Appalachian State developed a solid rivalry with the Colonels, and it was that game — a game the Mountaineers would have to come from behind in order to get the eventual 24-16 win — that would ultimately help be a rallying cry for the rest of the season for the Mountaineers in wining to the first of three national titles.
But before there was Georgia Southern, Youngstown State, Marshall or Appalachian State at the Division I-AA pinnacle, there was Eastern Kentucky. The Colonels became the dominant force in the early days of the sub-classification under the direction of Kidd, as the Colonels became the first I-AA school to win multiple national titles, claiming crowns in 1979 and ’82.
The Colonels have made 20 appearances in the Division I-AA postseason, and enjoy one of the richest traditions of any program in Division I college football, carving out their own niche in the basketball-crazed state. The 20 postseason appearances are tied with Appalachian State for the second most, trailing only Montana. The Grizzlies have reached the postseason on 21 occasions.
Just as Colonel Sanders had his secret recipe for his world famous “Kentucky Fried Chicken”, the winning recipe and tradition for Eastern Kentucky can be traced back to one man: Kidd.
Kidd is one of the names most don’t consider when thinking about the truly great coaches in the history of college football. Yet the fact is, he remains one of the game’s all-time winningest coaches.
Kidd’s career as a head coach, which spanned 39 years and all as the head coach at EKU, saw him amass an astonishing 315 wins during his tenure, while finishing with just 123 losses–a remarkable .716 winning percentage.
Kidd returned to become the head coach of his alma mater in 1963, and 10 years earlier, he was garnered All-America honors as a quarterback for the Colonels. Kidd retired as the head coach after the 2002 season.
The EKU football program christened its new football venue, Hangar Field, in 1969. A little over two decades later with the same coach at the helm, the EKU football family honored the legendary coach, naming the facility Roy Kidd Stadium.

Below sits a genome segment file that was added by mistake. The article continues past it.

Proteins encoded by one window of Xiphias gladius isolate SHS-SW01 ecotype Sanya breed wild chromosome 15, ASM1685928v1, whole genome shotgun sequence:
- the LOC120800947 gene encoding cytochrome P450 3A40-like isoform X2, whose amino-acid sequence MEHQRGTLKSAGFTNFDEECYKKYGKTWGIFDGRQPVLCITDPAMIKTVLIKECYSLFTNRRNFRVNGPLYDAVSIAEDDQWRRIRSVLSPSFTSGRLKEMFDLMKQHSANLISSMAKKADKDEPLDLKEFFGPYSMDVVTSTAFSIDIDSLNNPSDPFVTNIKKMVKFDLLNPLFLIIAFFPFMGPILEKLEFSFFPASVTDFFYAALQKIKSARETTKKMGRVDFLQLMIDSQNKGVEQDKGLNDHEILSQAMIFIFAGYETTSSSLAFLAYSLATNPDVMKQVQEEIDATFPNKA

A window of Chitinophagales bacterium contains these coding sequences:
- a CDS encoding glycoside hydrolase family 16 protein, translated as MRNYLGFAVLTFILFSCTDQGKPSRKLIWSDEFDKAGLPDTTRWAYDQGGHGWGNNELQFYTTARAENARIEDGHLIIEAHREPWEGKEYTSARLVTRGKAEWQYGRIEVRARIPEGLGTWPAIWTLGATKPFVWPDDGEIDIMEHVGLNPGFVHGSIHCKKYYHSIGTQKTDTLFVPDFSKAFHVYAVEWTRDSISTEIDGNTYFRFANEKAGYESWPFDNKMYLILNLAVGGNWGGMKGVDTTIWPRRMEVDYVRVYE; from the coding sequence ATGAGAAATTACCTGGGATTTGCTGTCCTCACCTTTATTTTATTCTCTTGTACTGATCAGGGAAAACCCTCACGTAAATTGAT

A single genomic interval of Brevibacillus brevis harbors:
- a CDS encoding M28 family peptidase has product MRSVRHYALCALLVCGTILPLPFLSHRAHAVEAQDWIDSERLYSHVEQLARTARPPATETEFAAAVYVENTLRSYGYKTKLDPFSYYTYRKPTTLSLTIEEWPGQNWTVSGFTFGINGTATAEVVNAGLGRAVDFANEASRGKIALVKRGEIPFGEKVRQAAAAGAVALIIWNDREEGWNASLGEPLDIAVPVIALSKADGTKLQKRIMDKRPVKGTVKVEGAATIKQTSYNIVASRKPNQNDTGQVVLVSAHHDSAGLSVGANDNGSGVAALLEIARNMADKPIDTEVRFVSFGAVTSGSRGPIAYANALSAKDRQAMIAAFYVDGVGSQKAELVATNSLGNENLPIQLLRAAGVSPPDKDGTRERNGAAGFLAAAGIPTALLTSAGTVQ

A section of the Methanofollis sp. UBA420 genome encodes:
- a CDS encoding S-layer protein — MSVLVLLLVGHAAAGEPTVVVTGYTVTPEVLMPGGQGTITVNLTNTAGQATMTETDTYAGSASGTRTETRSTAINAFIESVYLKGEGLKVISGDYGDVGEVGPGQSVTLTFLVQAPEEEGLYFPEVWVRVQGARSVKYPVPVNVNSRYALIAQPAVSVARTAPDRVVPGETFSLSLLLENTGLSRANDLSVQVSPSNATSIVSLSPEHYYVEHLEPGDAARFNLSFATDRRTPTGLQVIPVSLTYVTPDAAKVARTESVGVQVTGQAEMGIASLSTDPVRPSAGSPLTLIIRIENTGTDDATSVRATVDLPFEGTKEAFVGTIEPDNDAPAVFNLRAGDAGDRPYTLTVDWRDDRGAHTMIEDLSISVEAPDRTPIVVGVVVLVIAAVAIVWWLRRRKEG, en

Kidd was named Division I-AA National Coach of the Year twice and is now as a member of the College Football Hall of Fame.
He led the program to 16 of its 21 Ohio Valley Conference championships, and helped it to 17 of its 20 postseason appearances. The 17 consecutive playoff qualifications was a Division I-AA record when Kidd retired in ’02.
Most importantly, the legendary head coach helped the EKU program to four consecutive national title game appearances.
Eastern Kentucky has recently revived some of that traditional success, with playoff appearances in 2007, 2008 and 2011, while just missing out on the postseason in 2012, finishing with an 8-3 mark.
For a program that began its great football tradition back in 1909, it would seem Eastern Kentucky would be a natural fit for the Southern Conference, and it would be a move that would benefit Eastern Kentucky, as well as the SoCon. The move would help the league maintain its football integrity and with the tradition that the Colonels have, which also includes producing next level talents such as Yeremiah Bell (New York Jets) and Derek Hardman (Tampa Bay Buccaneers). I know that adding members is more about looking at a program’s other sports as well as its academic standing, but certainly Colonels pass the football test with high marks.
If you measure success by winning, EKU has done a lot of that. It was often mentioned that Appalachian State has only had one losing season under the direction of Jerry Moore, which was the 1994 season. Consider this, the only losing season since 1972 for the Colonels’ football program was the 2009 season, which saw the Colonels post a 5-6 mark. That is a run of 36 straight winning seasons, and all told, have posted winning campaigns in 39 of the past 40 campaigns.